Creating such standardized units is easy:

1) Draw a large circle on the ground, subdivided into 366 parts (easy to do with twine laid out along the circumference, then folded until you get down to a 366th of the original length).
2) Place wooden poles at two neighboring points along this subdivided circle, at opposite ends of one of the subdivisions.
3) Wait for a star to pass in front of one pole.
4) Take a weighted pendulum (pebble on a string, or whatever simple equivalent available to ancient peoples) and measure how many full swings it takes for the star to reach the second pole.
5) Adjust your string length and repeat this process until you get exactly 366 swings.

Congratulations, your pendulum string length is equal to half of a megalithic "yard". From that one standardized unit of measurement, you can create other standardized units, from time, to weight, to volume, etc.

Astronomy was hugely important to ancient peoples, most likely because it was a survival trait for prehistoric peoples to use to try to predict climate changes.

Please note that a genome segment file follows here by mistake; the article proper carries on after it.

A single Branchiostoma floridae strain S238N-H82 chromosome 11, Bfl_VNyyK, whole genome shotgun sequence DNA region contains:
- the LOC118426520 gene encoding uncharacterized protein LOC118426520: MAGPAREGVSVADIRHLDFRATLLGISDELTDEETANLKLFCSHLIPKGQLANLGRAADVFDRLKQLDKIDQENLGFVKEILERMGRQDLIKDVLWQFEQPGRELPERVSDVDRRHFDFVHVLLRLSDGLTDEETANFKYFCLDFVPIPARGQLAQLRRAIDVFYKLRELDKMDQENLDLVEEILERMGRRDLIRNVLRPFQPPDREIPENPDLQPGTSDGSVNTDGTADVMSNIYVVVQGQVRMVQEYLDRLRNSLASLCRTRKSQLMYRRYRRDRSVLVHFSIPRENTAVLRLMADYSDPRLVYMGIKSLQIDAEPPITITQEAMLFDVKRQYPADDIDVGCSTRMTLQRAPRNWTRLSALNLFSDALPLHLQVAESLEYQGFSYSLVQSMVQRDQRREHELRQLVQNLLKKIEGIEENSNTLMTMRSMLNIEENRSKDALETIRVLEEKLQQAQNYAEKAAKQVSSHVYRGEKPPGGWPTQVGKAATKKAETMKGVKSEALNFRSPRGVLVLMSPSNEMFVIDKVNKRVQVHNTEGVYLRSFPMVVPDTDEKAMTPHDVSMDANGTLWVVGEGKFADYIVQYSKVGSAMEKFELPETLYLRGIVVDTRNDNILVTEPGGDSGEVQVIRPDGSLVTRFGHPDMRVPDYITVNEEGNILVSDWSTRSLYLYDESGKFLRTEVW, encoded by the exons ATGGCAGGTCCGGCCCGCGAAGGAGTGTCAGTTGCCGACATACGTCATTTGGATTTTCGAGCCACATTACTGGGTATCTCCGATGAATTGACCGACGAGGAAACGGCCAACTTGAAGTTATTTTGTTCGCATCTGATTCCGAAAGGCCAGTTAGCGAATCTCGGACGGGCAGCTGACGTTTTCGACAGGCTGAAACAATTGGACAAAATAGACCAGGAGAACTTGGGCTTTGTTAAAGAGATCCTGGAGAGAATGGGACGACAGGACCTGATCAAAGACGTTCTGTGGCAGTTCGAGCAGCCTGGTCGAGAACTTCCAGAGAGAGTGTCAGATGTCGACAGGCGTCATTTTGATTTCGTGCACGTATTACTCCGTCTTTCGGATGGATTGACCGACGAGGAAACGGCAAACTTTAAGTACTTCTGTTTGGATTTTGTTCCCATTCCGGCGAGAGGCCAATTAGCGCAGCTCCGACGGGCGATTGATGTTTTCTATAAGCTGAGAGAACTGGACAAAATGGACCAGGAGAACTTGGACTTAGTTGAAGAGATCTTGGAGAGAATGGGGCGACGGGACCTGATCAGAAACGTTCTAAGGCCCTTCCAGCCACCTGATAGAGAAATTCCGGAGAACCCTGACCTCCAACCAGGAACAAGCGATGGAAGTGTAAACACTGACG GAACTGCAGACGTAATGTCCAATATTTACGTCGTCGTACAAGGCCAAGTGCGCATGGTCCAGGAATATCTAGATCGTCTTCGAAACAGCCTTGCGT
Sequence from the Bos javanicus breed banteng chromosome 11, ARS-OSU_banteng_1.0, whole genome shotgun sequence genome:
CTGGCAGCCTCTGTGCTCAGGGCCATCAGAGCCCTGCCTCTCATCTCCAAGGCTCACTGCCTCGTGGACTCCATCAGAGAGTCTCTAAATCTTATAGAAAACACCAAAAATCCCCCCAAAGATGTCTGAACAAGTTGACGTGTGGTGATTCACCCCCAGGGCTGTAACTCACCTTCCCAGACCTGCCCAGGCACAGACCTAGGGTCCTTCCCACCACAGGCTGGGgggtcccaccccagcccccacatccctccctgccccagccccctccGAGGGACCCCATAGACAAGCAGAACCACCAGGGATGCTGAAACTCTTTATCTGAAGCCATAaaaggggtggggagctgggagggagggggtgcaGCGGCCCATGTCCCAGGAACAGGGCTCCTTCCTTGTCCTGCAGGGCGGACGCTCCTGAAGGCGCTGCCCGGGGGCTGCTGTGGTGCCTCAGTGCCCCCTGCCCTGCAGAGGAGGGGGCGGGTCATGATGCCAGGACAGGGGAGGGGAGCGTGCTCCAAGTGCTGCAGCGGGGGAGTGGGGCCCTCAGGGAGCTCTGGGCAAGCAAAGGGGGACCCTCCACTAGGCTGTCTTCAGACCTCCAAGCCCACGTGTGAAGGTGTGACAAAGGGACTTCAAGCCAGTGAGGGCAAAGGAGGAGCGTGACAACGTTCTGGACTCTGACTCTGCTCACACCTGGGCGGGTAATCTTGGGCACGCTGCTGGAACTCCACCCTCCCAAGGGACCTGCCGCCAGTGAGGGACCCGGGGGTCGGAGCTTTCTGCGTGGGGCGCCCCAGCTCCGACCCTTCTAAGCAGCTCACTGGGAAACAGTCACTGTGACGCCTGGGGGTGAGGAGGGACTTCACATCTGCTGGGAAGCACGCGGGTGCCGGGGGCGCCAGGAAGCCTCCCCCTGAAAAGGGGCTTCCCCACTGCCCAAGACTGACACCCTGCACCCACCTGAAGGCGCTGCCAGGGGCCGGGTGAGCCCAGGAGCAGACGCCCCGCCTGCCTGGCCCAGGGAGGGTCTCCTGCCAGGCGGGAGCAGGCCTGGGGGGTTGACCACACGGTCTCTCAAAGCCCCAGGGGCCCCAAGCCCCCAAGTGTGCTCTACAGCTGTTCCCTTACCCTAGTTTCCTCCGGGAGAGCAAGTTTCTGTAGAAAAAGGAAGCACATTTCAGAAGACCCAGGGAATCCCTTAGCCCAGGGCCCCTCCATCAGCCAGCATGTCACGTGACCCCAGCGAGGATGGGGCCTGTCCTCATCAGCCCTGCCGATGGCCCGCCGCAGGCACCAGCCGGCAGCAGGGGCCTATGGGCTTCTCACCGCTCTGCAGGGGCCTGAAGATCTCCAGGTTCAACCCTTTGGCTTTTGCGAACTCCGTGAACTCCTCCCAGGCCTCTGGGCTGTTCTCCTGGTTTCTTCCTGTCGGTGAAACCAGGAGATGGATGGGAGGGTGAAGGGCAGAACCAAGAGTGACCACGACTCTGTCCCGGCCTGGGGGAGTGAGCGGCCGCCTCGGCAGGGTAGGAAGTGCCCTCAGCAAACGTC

Damon


This message is a reply to:
 Message 18 by PurpleYouko, posted 12-10-2010 10:36 AM PurpleYouko has not yet responded

Replies to this message:
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damoncasale
Member (Idle past 3335 days)
Posts: 41
From: Seffner, FL, USA
Joined: 12-09-2010


Message 24 of 82 (595780)
12-10-2010 11:14 AM
Reply to: Message 21 by Dr Adequate
12-10-2010 10:52 AM


Yes, well, there may be no archaeo-astronomical dating methods that will help you in that respect. Just because it would be way cool if there were doesn't mean that you should leap at any flimsy ill-evidenced story that there are.

So archaeo-astronomy is basically unverifiable, is that what you're saying?

That's fine if that's the case. I just didn't know one way or the other. What I do know is that it's now generally accepted that Stonehenge was originally a prehistoric observatory, whereas that theory sent shock waves through the establishment when it was first presented. So I do know that ancient peoples were commonly making astronomical observations (since stone circles like this one, aligned to solstices, able to predict lunar eclipses, etc.) are very common. But other than that, I'm very unfamiliar with what's accepted and what's not.

As far as Dr. Adequate's assessment of Graham Hancock's theories, yes, that's exactly why I *don't* think astronomical synchronisms are at all reliable methods of dating.